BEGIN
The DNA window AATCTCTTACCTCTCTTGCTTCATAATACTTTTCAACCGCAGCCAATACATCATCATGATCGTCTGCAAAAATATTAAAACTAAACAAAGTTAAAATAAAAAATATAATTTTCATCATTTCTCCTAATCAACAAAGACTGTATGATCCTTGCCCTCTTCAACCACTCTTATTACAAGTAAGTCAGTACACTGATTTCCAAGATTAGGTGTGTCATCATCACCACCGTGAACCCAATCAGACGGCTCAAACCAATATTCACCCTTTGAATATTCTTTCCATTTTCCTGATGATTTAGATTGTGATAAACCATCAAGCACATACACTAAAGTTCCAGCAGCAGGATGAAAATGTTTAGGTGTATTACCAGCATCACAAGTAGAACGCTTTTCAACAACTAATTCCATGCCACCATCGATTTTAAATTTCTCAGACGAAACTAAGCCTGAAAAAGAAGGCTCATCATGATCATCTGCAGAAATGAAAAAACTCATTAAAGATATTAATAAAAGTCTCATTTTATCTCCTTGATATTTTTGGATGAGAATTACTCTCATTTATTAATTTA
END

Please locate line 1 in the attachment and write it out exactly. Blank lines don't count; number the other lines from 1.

The DNA window AATCTCTTACCTCTCTTGCTTCATAATACTTTTCAACCGCAGCCAATACATCATCATGATCGTCTGCAAAAATATTAAAACTAAACAAAGTTAAAATAAAAAATATAATTTTCATCATTTCTCCTAATCAACAAAGACTGTATGATCCTTGCCCTCTTCAACCACTCTTATTACAAGTAAGTCAGTACACTGATTTCCAAGATTAGGTGTGTCATCATCACCACCGTGAACCCAATCAGACGGCTCAAACCAATATTCACCCTTTGAATATTCTTTCCATTTTCCTGATGATTTAGATTGTGATAAACCATCAAGCACATACACTAAAGTTCCAGCAGCAGGATGAAAATGTTTAGGTGTATTACCAGCATCACAAGTAGAACGCTTTTCAACAACTAATTCCATGCCACCATCGATTTTAAATTTCTCAGACGAAACTAAGCCTGAAAAAGAAGGCTCATCATGATCATCTGCAGAAATGAAAAAACTCATTAAAGATATTAATAAAAGTCTCATTTTATCTCCTTGATATTTTTGGATGAGAATTACTCTCATTTATTAATTTA